To date, SL Green has completed sustainability projects saving more than $3.2 million annually—and we are just getting started. First, it was all about occupancy sensors and LED exit signs. Then tenant lighting introduced a new, sleek and modern fixture that delivers 40 percent greater efficiency, leading the way for the next major steps. In 2009, SL Green launched a 27-property lighting retrofit, replacing antiquated lighting technology to save $500,000 annually.
The lucrative potential of energy efficiency became evident, leading to growing support from the field and our executive teams. The year 2010 marked the next steps in establishing our HVAC retrofit program, addressing “low-hanging fruit opportunities” to reduce a building’s energy usage by as much as 19 percent, while SL Green’s operations team introduced a state-of-the-art real time energy management system throughout the New York City portfolio.
This new Web-based platform delivered effective demand response and Web-based energy-optimization tools that improved performance by more than $1 million annually. In 2011, we introduced renewable energy, installing a 100-kW solar panel system on a Connecticut property; 2012 culminated in a 21-property retrofit installing cutting-edge LED lighting technology to save $850,000 annually.
The timeline of our evolutionary model is strikingly simple, depicting a well-planned strategic outline that’s been deliberately stripped of complexities and challenges faced, to expose SL Green’s core approach to sustainability. Start small, and build sophistication over time.
But is this sustainability model unique to SL Green and other similar large real estate organizations that are committed to strong corporate and social responsibilities? No. Every company is capable of utilizing sustainability as a key business tool. Sustainability offers a blank canvas to establish new opportunities, whether it is to improve efficiency, tenant experience or favorability in the industry. But the quality and longevity of that success will be determined by the means of its development. Yes, sustainability programs make business sense, but while economics will continue to provide compelling arguments for ongoing development of sustainability programs, the successful establishment of a program depends on one critical component: behavior.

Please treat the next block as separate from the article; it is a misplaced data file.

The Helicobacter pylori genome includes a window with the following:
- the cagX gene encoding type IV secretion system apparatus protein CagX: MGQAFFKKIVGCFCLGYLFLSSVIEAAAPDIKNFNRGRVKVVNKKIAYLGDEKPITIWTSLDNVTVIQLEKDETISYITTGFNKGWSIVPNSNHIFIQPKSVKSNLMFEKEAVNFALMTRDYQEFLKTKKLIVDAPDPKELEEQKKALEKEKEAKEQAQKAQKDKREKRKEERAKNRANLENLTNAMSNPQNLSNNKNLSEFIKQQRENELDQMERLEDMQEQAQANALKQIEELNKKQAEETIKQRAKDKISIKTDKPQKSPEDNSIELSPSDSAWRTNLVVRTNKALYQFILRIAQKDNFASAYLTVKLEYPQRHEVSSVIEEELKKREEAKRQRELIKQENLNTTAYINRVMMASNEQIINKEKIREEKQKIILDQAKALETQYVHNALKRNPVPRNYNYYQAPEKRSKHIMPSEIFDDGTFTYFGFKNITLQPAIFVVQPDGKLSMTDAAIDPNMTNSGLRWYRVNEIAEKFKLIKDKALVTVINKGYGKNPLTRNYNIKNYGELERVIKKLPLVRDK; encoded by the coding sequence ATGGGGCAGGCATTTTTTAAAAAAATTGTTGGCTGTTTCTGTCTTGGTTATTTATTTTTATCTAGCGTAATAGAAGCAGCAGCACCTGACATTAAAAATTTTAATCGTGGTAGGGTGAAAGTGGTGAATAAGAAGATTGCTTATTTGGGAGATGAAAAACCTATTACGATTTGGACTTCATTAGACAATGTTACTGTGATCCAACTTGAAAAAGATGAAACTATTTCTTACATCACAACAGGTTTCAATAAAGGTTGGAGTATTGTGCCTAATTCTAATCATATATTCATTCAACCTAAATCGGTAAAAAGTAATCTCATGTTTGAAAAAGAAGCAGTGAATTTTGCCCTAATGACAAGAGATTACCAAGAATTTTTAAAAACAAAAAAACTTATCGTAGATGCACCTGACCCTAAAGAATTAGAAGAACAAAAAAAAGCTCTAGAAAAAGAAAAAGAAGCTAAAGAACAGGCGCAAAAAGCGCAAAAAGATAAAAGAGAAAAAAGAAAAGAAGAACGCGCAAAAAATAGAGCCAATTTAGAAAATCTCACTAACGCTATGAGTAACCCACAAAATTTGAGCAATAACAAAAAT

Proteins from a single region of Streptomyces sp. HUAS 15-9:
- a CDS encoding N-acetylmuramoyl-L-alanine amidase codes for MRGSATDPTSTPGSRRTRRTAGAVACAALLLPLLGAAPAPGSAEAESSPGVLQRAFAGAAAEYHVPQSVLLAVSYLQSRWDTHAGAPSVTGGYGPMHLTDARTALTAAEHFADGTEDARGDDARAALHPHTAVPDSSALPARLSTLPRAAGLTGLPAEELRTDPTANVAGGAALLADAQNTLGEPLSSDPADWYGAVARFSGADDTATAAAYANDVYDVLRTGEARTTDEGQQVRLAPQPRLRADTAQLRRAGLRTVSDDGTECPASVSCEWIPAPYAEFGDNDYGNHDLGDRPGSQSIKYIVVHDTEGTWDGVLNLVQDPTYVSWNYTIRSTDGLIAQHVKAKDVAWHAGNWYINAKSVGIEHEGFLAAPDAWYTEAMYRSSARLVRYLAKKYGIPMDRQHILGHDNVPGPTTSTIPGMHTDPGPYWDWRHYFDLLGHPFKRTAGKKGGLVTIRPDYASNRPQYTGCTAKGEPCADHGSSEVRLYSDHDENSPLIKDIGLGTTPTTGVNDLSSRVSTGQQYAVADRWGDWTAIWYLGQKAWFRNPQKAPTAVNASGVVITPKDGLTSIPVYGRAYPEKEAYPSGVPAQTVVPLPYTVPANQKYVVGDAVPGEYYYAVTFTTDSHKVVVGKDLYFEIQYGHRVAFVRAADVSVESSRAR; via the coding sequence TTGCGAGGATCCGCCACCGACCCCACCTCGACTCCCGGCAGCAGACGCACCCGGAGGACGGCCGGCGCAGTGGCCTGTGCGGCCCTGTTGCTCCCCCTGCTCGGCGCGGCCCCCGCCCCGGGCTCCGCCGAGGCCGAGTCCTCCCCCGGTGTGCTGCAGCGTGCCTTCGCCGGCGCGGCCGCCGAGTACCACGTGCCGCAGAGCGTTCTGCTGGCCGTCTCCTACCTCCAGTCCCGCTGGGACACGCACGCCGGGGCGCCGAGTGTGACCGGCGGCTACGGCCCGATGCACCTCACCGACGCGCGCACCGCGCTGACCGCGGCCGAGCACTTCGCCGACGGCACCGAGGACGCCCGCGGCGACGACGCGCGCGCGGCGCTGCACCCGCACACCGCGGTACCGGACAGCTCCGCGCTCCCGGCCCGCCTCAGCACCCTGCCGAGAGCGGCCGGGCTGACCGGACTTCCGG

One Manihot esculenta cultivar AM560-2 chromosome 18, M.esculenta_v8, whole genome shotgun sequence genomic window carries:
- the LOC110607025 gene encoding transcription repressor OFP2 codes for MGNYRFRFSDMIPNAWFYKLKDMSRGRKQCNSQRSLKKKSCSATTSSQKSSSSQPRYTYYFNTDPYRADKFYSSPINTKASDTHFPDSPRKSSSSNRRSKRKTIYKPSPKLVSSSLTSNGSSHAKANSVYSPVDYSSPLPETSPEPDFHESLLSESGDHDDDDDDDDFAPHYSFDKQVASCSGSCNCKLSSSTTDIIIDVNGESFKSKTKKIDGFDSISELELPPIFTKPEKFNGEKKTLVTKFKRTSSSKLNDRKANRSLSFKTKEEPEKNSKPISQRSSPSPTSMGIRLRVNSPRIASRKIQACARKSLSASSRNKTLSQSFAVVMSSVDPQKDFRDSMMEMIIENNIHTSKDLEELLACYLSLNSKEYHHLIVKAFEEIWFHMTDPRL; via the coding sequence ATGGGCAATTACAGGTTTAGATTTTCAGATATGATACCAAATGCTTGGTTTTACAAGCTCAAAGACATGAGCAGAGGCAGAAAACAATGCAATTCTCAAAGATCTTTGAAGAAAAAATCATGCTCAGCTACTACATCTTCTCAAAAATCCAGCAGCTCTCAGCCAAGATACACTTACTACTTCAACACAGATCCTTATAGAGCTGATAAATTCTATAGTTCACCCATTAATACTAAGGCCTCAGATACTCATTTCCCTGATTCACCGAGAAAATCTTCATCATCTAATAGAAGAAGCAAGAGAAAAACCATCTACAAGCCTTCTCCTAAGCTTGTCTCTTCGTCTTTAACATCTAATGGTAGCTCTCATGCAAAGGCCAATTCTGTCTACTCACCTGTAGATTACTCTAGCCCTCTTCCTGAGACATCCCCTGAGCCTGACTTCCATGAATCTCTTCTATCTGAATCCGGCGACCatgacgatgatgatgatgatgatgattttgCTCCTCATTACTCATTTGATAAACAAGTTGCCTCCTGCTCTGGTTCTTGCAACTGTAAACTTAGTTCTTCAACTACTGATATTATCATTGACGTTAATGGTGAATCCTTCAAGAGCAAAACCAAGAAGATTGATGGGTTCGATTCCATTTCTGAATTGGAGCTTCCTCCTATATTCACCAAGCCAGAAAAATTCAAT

Sustainability requires an adjustment to the way we do things and how we think about business. Rightfully, in order to drive long-term success, it requires a slow and progressive modification of our behavior. If we bend a stick too quickly, it breaks. However, through a long-term approach, establishing stepping stones, allowing behavior to acclimate, each new project can be introduced successfully, becoming more complex over time.
In 2007, SL Green was aware of the developing efficiency opportunities, but utilized small improvements such as use of LED exit signs and occupancy sensors to incrementally foster our first steps; subsequently, as behavior shifted, it set the stage for new and more complex opportunities to be introduced. SL Green didn’t need to jump in head first or even feet first. We tested the water to begin an evolutionary approach to sustainability.
—Jay Black is the Director of Sustainability at SL Green Realty in New York City, and is a member of NREI's Sustainability Board of Advisors.